And one more thing, we have to stop focusing on “me” and focus more on “us.”  Again from Jonathan Rose: “the ‘me map’ is the self-preservation model, single issue, single response, very linear.  If a bear jumps out of the woods, you fight or you flee.  The ‘me’ issues…are either fear or desire based issues.  We have a world that has increasingly been designed around stimulating that...the language of politics has been based on fear and encouraging consumption…But we are highly evolved for altruism…You need to collaborate, to concede, to compromise, and to lead, and you need to balance those all the time…this system is very good for dealing with [the] complexity [on our planet]…As individuals, we can put our fingers on the scale of collective good—which is not the opposite of the individual good because everything we use and rely on comes from so many sources that the collective good is the individual good.”  

Now this sounds easy and reasonable, but most people don’t do it.  I try to do this in small ways, like sometimes using my Facebook page for issues of collective importance.  Some of these issues are ecological in nature, others more social in nature—all focus on the collective good.  I put petitions and articles on issues like where chocolate comes from—most chocolate comes from places that use child labor to get the cocoa beans—and like to woman’s right to decide whether to have a child.  This has helped me be more conscious of the collective good, and to share these issues with anyone who friends me.  It is a little thing, but I believe it makes a difference.  One of the petitions that I signed and shared on my Facebook page did get the American Legislative Exchange Council to stop promoting Stand Your Ground Gun laws.  

Little things.  That is what I want you to consider doing.  I invite you to look at the world more holistically, make a pledge to do healthier and pleasurable activities, and think altruistically.  Little things.  There are certainly other little things you can do.  But in doing these little things, you might find your motivation to do some big things enhanced.  That’s what happened for me; I feel more motivated, more willing to take an extra step to help fight for justice for our planet.  Keep doing what you are doing to save our planet, and just add one more little thing; don’t make it that hard or uncomfortable to do.  Don’t listen to those around you or even your own negative thoughts that tell you that you aren’t making a difference.  You are.  You make more of a difference than you may ever know.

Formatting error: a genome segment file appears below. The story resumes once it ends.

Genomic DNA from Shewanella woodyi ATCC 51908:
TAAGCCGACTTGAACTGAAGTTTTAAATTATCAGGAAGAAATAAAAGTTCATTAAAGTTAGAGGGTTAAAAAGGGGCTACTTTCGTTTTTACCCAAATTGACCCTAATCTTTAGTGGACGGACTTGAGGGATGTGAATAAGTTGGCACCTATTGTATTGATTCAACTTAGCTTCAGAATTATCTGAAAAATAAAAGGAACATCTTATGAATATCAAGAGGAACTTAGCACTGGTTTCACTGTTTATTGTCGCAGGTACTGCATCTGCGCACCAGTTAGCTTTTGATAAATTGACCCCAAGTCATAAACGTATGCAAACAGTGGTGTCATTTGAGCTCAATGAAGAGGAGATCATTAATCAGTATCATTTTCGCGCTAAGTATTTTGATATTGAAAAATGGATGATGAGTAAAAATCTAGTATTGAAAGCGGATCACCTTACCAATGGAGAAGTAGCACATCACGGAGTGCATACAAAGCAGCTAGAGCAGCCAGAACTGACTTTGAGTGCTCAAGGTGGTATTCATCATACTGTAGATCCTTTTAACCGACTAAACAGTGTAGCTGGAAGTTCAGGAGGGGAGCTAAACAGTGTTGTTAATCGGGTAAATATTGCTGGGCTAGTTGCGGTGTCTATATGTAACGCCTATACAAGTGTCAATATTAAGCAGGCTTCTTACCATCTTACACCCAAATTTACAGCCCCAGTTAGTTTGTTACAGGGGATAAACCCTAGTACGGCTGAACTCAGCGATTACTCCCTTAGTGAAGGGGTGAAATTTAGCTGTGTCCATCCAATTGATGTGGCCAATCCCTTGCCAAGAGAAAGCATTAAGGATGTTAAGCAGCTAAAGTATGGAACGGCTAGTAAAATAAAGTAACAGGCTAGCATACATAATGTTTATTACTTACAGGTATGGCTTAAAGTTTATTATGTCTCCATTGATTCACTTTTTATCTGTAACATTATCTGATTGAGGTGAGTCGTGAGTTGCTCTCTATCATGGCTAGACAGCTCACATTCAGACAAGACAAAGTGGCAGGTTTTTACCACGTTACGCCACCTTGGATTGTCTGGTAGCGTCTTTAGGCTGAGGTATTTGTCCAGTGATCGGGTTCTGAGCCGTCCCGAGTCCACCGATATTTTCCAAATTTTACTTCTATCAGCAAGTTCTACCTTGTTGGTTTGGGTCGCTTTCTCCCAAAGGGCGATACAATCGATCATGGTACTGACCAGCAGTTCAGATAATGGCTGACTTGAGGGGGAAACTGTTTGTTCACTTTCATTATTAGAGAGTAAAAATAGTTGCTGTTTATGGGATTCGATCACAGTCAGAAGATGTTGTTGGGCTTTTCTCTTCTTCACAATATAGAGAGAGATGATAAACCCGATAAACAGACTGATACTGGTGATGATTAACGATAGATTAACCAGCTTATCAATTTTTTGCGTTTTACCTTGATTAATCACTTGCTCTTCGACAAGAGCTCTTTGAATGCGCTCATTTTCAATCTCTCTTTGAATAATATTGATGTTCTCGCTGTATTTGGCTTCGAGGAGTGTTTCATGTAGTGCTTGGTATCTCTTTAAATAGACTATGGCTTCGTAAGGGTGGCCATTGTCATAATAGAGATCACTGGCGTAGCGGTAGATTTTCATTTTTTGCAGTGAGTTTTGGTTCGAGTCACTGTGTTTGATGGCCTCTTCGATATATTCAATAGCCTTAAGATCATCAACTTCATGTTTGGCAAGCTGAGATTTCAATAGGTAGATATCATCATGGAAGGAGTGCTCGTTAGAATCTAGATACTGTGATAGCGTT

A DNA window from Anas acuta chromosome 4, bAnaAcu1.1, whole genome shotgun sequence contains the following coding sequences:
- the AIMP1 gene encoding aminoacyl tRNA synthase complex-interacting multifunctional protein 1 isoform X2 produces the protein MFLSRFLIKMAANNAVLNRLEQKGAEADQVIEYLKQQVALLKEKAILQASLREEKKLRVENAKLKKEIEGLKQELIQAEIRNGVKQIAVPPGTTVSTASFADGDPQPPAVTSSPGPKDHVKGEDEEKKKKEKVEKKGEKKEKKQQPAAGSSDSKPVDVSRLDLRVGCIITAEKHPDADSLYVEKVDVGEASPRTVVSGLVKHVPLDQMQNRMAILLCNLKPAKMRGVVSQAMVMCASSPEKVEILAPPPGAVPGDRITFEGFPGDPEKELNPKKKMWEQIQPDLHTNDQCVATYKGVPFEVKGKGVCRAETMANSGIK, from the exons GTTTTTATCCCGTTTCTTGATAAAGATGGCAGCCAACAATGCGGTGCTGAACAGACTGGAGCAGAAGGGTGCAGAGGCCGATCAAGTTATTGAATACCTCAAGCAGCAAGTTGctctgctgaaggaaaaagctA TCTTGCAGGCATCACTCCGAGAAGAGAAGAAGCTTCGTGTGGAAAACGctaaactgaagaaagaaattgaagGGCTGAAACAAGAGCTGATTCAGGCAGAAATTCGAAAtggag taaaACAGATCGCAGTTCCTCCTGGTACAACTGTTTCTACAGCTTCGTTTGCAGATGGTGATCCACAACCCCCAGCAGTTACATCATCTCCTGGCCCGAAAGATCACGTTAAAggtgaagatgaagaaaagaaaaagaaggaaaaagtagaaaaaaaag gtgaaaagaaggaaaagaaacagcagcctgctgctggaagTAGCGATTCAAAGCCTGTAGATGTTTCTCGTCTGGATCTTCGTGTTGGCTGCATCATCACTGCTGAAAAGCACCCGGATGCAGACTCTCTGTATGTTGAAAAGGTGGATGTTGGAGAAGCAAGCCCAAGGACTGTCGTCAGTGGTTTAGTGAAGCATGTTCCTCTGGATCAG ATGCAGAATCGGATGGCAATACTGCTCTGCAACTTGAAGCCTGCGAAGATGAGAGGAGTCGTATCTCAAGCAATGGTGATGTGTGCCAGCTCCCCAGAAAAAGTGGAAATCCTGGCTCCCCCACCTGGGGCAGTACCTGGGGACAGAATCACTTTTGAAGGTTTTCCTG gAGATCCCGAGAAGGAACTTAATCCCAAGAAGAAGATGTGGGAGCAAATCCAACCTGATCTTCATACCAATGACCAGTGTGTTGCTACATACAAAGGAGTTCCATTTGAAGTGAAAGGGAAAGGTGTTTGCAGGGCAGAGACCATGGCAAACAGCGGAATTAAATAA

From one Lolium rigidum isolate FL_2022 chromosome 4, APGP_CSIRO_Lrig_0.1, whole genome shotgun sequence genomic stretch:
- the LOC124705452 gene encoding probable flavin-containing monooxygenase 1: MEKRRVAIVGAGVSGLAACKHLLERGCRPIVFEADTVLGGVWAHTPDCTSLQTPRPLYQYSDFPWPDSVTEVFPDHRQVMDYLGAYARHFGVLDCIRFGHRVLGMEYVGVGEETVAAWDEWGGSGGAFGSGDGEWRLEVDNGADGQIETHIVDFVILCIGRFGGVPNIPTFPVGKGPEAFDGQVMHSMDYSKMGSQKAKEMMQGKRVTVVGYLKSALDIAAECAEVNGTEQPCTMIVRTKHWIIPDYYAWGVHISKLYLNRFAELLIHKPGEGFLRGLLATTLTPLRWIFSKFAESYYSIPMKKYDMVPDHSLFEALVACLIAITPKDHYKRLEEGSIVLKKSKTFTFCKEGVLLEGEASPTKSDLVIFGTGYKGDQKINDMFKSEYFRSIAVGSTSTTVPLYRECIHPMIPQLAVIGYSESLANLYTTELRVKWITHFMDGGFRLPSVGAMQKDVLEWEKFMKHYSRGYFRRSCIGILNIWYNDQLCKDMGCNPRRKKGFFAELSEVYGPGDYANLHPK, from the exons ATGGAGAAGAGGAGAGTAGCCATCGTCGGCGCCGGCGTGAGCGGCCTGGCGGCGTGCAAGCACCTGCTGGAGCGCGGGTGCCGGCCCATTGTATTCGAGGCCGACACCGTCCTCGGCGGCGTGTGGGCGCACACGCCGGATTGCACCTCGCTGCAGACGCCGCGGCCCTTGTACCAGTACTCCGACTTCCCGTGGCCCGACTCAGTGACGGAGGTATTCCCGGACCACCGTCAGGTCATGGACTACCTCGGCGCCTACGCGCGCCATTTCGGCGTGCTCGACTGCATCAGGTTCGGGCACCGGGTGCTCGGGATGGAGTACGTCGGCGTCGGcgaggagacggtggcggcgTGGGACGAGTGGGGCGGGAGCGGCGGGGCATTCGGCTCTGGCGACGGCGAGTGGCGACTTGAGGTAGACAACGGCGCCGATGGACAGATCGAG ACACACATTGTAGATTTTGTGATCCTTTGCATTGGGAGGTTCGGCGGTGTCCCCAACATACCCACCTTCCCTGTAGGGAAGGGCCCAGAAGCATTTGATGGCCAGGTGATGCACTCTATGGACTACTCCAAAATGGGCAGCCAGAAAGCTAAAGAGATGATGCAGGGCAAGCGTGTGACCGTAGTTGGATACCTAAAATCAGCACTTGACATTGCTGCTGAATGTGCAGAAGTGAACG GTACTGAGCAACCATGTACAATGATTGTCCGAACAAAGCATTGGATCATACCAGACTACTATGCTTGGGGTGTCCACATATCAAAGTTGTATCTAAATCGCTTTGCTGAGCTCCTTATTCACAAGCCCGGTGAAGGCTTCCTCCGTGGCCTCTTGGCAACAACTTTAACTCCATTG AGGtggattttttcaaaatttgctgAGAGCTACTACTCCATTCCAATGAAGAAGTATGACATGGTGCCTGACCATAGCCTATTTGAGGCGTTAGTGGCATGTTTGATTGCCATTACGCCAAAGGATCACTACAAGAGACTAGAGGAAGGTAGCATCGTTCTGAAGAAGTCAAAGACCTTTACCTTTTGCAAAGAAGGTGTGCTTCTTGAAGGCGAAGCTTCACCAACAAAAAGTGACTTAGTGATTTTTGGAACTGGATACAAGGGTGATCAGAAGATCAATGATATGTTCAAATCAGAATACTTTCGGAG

Remember your mint leaf.  Remember how it touched you.  This is what we are trying to save.  

I offer these words to take you on this journey of earth justice, and invite you to respond to each statement I make with “Teach us, and show us the way.” 
We call upon the earth, our planet home, with its beautiful depths and soaring heights, its vitality and abundance of life, and together we ask that it:
Teach us, and show us the way.
We call upon the mountains, the Cascades and the Rockies, the high green valleys and meadows filled with wild flowers, the summits of intense silence, and we ask that they:
Teach us, and show us the way.
We call upon the waters that rim the earth, horizon to horizon, that flow in our rivers and streams, that fall upon our gardens and fields, and we ask that they:
Teach us, and show us the way.
We call upon the forests, the great trees reaching strongly to the sky with earth in their roots and the heavens in their branches, the fir and the pine and the cedar, and we ask them to:
Teach us, and show us the way.
We call upon the creatures of the fields and forests and the seas, our brothers and sisters the wolves and deer, the eagle and dove, the great whales and the dolphin, the beautiful Orca and salmon who share our home, and we ask them to:
Teach us, and show us the way.

Mother earth teach us, and show us the way – Blessed Be.